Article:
Josie NatoriDonna Karan Urban Zen Foundation Dinner, Inside, New York, USA - 07 Jun 2017

Finding a retailer who doesn’t gush about Josie Natori is about as likely as the designer putting a blinged-out rhinestone-covered bra in her collection.

Natori, whose impeccable taste is well-documented, has a large following in the fashion community, and is beloved by her loyal customer base, which only endears her more to her retail partners.

When Natori in August threw a party to celebrate her company’s 40th anniversary, the guest list at the Prince George ballroom read like a who’s who of retail with Hudson Bay’s Jerry Storch, Bergdorf Goodman’s Linda Fargo, Burt Tansky, Terry J. Lundgren, Ron Frasch and Rose Marie Bravo in attendance.

“As the first retailer to buy Josie’s line in 1977, Saks has invested 40 years in the Natori brand,” said Tracy Margolies, chief merchant of Saks Fifth Avenue. “From Day One, and through the decades, her impeccable talent has never wavered. She knows how to make women feel flawless. Josie has been a wonderful supporter and partner of Saks as well, and we’re incredibly proud and happy to have witnessed her brand evolve into the empire it is today.”

“Josie has always understood the importance of collaboration,” said Neiman Marcus senior vice president and fashion director Ken Downing. “She’s a great business partner at retail and gracious friend to all who meet her and always makes you feel immediately warm as welcomed.”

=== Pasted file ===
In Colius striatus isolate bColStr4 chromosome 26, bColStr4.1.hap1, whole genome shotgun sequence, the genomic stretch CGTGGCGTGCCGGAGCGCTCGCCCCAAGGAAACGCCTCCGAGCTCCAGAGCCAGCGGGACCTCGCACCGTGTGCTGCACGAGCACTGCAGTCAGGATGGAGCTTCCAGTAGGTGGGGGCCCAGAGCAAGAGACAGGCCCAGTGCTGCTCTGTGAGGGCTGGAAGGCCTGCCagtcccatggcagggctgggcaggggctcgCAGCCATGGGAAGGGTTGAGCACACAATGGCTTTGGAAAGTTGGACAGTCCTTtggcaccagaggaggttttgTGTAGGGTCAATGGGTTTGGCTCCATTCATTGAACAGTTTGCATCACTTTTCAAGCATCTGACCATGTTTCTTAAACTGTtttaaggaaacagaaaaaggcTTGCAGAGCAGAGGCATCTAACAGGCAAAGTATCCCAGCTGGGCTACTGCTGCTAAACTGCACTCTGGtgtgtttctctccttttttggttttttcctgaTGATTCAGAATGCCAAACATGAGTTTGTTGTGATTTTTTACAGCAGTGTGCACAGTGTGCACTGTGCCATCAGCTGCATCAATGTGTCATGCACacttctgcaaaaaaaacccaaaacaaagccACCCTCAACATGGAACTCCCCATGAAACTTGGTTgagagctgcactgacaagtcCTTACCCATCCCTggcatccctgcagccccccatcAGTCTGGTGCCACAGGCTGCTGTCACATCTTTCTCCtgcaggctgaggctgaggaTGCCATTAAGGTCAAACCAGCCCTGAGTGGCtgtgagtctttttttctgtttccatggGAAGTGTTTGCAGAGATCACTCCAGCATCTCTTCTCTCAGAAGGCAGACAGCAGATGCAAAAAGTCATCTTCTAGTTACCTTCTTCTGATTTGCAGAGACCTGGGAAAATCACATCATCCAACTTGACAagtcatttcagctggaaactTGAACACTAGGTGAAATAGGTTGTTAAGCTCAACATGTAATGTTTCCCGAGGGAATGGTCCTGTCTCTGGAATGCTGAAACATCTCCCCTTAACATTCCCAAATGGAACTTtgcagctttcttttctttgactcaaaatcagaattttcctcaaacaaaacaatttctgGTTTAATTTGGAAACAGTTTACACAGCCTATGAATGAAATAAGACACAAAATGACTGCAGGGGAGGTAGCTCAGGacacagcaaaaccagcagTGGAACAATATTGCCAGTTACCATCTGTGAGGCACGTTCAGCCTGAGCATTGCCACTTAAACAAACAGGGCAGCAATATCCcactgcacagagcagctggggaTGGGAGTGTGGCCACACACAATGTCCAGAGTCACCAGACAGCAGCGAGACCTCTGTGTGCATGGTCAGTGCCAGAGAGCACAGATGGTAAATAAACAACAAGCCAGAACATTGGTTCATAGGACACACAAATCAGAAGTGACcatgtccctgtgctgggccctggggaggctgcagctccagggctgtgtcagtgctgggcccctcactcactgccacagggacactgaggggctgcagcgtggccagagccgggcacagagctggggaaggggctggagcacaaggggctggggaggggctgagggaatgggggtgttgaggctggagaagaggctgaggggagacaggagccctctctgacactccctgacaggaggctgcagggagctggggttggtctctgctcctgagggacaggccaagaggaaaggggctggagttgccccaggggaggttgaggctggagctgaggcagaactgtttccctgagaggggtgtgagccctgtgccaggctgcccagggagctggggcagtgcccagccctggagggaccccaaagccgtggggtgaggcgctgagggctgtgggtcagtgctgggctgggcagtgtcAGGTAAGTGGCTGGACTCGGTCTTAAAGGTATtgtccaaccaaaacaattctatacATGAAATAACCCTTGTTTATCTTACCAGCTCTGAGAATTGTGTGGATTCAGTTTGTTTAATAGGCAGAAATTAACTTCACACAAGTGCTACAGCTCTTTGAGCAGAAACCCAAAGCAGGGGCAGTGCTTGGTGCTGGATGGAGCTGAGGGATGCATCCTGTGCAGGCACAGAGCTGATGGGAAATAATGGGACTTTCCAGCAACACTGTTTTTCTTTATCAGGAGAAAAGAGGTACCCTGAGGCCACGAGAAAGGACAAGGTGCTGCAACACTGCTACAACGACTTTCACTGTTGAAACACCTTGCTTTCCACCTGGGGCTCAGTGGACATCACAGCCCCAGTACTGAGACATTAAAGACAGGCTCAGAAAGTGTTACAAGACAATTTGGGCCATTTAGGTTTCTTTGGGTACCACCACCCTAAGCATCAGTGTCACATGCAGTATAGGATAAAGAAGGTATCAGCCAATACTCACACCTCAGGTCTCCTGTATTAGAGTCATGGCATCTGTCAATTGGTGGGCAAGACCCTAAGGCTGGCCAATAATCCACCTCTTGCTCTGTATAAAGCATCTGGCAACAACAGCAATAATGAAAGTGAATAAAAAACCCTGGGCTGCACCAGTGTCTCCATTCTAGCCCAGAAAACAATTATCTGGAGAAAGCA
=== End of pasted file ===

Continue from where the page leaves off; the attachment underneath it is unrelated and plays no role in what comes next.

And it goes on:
Nicole Fischelis, group vice president and fashion director of Macy’s Inc., admires the care Natori’s lavishes on her products and her “clean and modern aesthetic. She’s an incredibly passionate person. The work she’s done besides fashion is very interesting. The attention she gave to sleepwear and pajama dressing was really avant garde and certainly relevant, when you think about what’s going on today in fashion.”

Fischelis met Natori in Paris when she was working for Saks Fifth Avenue there, prior to moving to the U.S. in 1991 to become Saks’ fashion director. “I remember Josie when she was there,” Fischelis said. “She was always very curious and used to wear Pierre Cardin. She ‘s an individualist. She was very sophisticated and aware of what was going on in the world of fashion. She dressed with her own sense of sophistication.”

“Josie had been a vendor with us for a very long time and her partnership has been integral to the success of our Intimates business. Much of our success has been with her foray into the newest fabrications and prints from sumptuous robes to printed pajama sets,” said Erica Russo, Bloomingdale’s operating vice president and fashion director of accessories and beauty, adding that Bloomingdale’s in April unveiled a pop-up shop of ready-to-wear, accessories and sleepwear to celebrate the anniversary. “We we were celebrating our longstanding history with the brand.”